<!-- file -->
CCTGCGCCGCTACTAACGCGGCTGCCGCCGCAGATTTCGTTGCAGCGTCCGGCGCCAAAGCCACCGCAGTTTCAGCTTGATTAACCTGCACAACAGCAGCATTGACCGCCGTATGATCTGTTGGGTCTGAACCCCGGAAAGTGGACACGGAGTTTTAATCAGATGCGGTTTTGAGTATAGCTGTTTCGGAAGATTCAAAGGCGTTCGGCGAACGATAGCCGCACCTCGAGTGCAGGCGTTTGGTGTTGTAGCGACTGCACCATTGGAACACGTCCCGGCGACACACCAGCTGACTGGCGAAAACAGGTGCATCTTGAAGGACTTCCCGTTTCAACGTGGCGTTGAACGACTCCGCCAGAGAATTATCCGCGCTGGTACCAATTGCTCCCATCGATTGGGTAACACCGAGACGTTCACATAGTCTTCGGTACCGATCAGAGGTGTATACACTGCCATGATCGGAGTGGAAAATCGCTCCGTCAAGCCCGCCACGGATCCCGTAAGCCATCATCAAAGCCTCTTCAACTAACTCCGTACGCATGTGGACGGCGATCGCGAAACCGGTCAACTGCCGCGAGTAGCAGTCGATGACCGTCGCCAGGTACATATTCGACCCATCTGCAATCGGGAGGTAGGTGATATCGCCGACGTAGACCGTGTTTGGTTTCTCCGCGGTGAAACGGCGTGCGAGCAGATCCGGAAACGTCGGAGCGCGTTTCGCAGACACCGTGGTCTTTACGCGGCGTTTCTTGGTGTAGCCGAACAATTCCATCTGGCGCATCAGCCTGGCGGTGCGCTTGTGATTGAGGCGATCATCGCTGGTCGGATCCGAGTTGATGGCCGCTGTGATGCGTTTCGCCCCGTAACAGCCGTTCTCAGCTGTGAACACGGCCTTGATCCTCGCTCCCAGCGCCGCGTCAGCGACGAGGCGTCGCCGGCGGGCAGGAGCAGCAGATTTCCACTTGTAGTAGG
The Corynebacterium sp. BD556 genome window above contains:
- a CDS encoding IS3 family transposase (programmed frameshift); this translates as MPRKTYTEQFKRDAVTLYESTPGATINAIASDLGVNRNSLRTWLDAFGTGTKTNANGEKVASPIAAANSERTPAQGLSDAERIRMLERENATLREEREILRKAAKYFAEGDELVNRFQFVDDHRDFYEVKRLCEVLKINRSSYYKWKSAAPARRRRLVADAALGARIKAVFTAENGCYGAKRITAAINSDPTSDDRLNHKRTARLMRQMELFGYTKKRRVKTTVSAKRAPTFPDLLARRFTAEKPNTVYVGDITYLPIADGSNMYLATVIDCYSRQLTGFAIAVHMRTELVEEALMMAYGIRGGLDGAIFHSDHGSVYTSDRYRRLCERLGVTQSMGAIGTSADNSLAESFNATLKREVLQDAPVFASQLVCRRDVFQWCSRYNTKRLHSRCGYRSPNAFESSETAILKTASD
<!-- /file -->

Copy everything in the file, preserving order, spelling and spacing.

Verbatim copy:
CCTGCGCCGCTACTAACGCGGCTGCCGCCGCAGATTTCGTTGCAGCGTCCGGCGCCAAAGCCACCGCAGTTTCAGCTTGATTAACCTGCACAACAGCAGCATTGACCGCCGTATGATCTGTTGGGTCTGAACCCCGGAAAGTGGACACGGAGTTTTAATCAGATGCGGTTTTGAGTATAGCTGTTTCGGAAGATTCAAAGGCGTTCGGCGAACGATAGCCGCACCTCGAGTGCAGGCGTTTGGTGTTGTAGCGACTGCACCATTGGAACACGTCCCGGCGACACACCAGCTGACTGGCGAAAACAGGTGCATCTTGAAGGACTTCCCGTTTCAACGTGGCGTTGAACGACTCCGCCAGAGAATTATCCGCGCTGGTACCAATTGCTCCCATCGATTGGGTAACACCGAGACGTTCACATAGTCTTCGGTACCGATCAGAGGTGTATACACTGCCATGATCGGAGTGGAAAATCGCTCCGTCAAGCCCGCCACGGATCCCGTAAGCCATCATCAAAGCCTCTTCAACTAACTCCGTACGCATGTGGACGGCGATCGCGAAACCGGTCAACTGCCGCGAGTAGCAGTCGATGACCGTCGCCAGGTACATATTCGACCCATCTGCAATCGGGAGGTAGGTGATATCGCCGACGTAGACCGTGTTTGGTTTCTCCGCGGTGAAACGGCGTGCGAGCAGATCCGGAAACGTCGGAGCGCGTTTCGCAGACACCGTGGTCTTTACGCGGCGTTTCTTGGTGTAGCCGAACAATTCCATCTGGCGCATCAGCCTGGCGGTGCGCTTGTGATTGAGGCGATCATCGCTGGTCGGATCCGAGTTGATGGCCGCTGTGATGCGTTTCGCCCCGTAACAGCCGTTCTCAGCTGTGAACACGGCCTTGATCCTCGCTCCCAGCGCCGCGTCAGCGACGAGGCGTCGCCGGCGGGCAGGAGCAGCAGATTTCCACTTGTAGTAGG
The Corynebacterium sp. BD556 genome window above contains:
- a CDS encoding IS3 family transposase (programmed frameshift); this translates as MPRKTYTEQFKRDAVTLYESTPGATINAIASDLGVNRNSLRTWLDAFGTGTKTNANGEKVASPIAAANSERTPAQGLSDAERIRMLERENATLREEREILRKAAKYFAEGDELVNRFQFVDDHRDFYEVKRLCEVLKINRSSYYKWKSAAPARRRRLVADAALGARIKAVFTAENGCYGAKRITAAINSDPTSDDRLNHKRTARLMRQMELFGYTKKRRVKTTVSAKRAPTFPDLLARRFTAEKPNTVYVGDITYLPIADGSNMYLATVIDCYSRQLTGFAIAVHMRTELVEEALMMAYGIRGGLDGAIFHSDHGSVYTSDRYRRLCERLGVTQSMGAIGTSADNSLAESFNATLKREVLQDAPVFASQLVCRRDVFQWCSRYNTKRLHSRCGYRSPNAFESSETAILKTASD